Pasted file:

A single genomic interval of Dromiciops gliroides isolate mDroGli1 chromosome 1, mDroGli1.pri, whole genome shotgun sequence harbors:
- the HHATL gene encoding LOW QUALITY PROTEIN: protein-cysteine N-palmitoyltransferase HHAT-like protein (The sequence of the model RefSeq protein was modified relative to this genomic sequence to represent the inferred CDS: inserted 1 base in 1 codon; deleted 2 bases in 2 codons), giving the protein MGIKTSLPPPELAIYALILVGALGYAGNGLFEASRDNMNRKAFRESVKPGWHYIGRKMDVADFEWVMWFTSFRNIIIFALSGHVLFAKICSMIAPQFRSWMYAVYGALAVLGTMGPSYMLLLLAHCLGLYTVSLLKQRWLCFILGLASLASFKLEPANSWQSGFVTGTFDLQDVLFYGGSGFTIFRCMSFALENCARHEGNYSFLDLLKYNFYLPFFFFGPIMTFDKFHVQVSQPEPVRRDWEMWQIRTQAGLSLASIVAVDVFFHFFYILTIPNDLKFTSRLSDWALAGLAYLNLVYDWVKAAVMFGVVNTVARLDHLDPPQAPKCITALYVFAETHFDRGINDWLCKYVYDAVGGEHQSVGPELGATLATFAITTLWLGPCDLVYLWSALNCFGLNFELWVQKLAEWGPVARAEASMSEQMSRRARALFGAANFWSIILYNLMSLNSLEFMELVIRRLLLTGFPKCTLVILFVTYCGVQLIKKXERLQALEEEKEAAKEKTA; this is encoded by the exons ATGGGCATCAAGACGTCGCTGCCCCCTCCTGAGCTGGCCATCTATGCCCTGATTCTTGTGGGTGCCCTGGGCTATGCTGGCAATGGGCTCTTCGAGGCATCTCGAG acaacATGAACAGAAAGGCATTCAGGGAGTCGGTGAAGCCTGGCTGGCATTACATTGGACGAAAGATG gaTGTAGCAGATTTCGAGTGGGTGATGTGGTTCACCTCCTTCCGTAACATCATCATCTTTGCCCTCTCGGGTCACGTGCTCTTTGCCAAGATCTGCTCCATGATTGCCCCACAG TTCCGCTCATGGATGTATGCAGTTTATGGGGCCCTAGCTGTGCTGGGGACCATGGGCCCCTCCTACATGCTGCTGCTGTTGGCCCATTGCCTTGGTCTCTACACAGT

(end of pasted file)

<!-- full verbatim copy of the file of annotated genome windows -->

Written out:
A single genomic interval of Dromiciops gliroides isolate mDroGli1 chromosome 1, mDroGli1.pri, whole genome shotgun sequence harbors:
- the HHATL gene encoding LOW QUALITY PROTEIN: protein-cysteine N-palmitoyltransferase HHAT-like protein (The sequence of the model RefSeq protein was modified relative to this genomic sequence to represent the inferred CDS: inserted 1 base in 1 codon; deleted 2 bases in 2 codons), giving the protein MGIKTSLPPPELAIYALILVGALGYAGNGLFEASRDNMNRKAFRESVKPGWHYIGRKMDVADFEWVMWFTSFRNIIIFALSGHVLFAKICSMIAPQFRSWMYAVYGALAVLGTMGPSYMLLLLAHCLGLYTVSLLKQRWLCFILGLASLASFKLEPANSWQSGFVTGTFDLQDVLFYGGSGFTIFRCMSFALENCARHEGNYSFLDLLKYNFYLPFFFFGPIMTFDKFHVQVSQPEPVRRDWEMWQIRTQAGLSLASIVAVDVFFHFFYILTIPNDLKFTSRLSDWALAGLAYLNLVYDWVKAAVMFGVVNTVARLDHLDPPQAPKCITALYVFAETHFDRGINDWLCKYVYDAVGGEHQSVGPELGATLATFAITTLWLGPCDLVYLWSALNCFGLNFELWVQKLAEWGPVARAEASMSEQMSRRARALFGAANFWSIILYNLMSLNSLEFMELVIRRLLLTGFPKCTLVILFVTYCGVQLIKKXERLQALEEEKEAAKEKTA; this is encoded by the exons ATGGGCATCAAGACGTCGCTGCCCCCTCCTGAGCTGGCCATCTATGCCCTGATTCTTGTGGGTGCCCTGGGCTATGCTGGCAATGGGCTCTTCGAGGCATCTCGAG acaacATGAACAGAAAGGCATTCAGGGAGTCGGTGAAGCCTGGCTGGCATTACATTGGACGAAAGATG gaTGTAGCAGATTTCGAGTGGGTGATGTGGTTCACCTCCTTCCGTAACATCATCATCTTTGCCCTCTCGGGTCACGTGCTCTTTGCCAAGATCTGCTCCATGATTGCCCCACAG TTCCGCTCATGGATGTATGCAGTTTATGGGGCCCTAGCTGTGCTGGGGACCATGGGCCCCTCCTACATGCTGCTGCTGTTGGCCCATTGCCTTGGTCTCTACACAGT